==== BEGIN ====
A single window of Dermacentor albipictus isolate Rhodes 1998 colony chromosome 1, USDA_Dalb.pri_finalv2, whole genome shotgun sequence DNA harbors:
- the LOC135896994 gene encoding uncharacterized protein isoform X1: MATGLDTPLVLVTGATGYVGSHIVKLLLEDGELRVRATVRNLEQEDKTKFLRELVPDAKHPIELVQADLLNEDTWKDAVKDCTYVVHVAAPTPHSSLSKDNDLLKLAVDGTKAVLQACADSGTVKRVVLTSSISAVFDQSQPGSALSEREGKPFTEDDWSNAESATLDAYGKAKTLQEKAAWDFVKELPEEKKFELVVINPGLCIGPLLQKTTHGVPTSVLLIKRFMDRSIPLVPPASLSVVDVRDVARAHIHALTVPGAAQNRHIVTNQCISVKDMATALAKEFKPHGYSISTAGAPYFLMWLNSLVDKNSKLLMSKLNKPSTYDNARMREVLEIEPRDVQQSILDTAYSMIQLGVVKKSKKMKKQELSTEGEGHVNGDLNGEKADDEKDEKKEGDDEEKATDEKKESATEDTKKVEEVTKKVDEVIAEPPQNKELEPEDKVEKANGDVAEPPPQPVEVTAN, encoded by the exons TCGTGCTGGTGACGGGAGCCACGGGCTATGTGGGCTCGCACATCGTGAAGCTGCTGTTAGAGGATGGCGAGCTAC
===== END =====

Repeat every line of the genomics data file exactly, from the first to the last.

A single window of Dermacentor albipictus isolate Rhodes 1998 colony chromosome 1, USDA_Dalb.pri_finalv2, whole genome shotgun sequence DNA harbors:
- the LOC135896994 gene encoding uncharacterized protein isoform X1: MATGLDTPLVLVTGATGYVGSHIVKLLLEDGELRVRATVRNLEQEDKTKFLRELVPDAKHPIELVQADLLNEDTWKDAVKDCTYVVHVAAPTPHSSLSKDNDLLKLAVDGTKAVLQACADSGTVKRVVLTSSISAVFDQSQPGSALSEREGKPFTEDDWSNAESATLDAYGKAKTLQEKAAWDFVKELPEEKKFELVVINPGLCIGPLLQKTTHGVPTSVLLIKRFMDRSIPLVPPASLSVVDVRDVARAHIHALTVPGAAQNRHIVTNQCISVKDMATALAKEFKPHGYSISTAGAPYFLMWLNSLVDKNSKLLMSKLNKPSTYDNARMREVLEIEPRDVQQSILDTAYSMIQLGVVKKSKKMKKQELSTEGEGHVNGDLNGEKADDEKDEKKEGDDEEKATDEKKESATEDTKKVEEVTKKVDEVIAEPPQNKELEPEDKVEKANGDVAEPPPQPVEVTAN, encoded by the exons TCGTGCTGGTGACGGGAGCCACGGGCTATGTGGGCTCGCACATCGTGAAGCTGCTGTTAGAGGATGGCGAGCTAC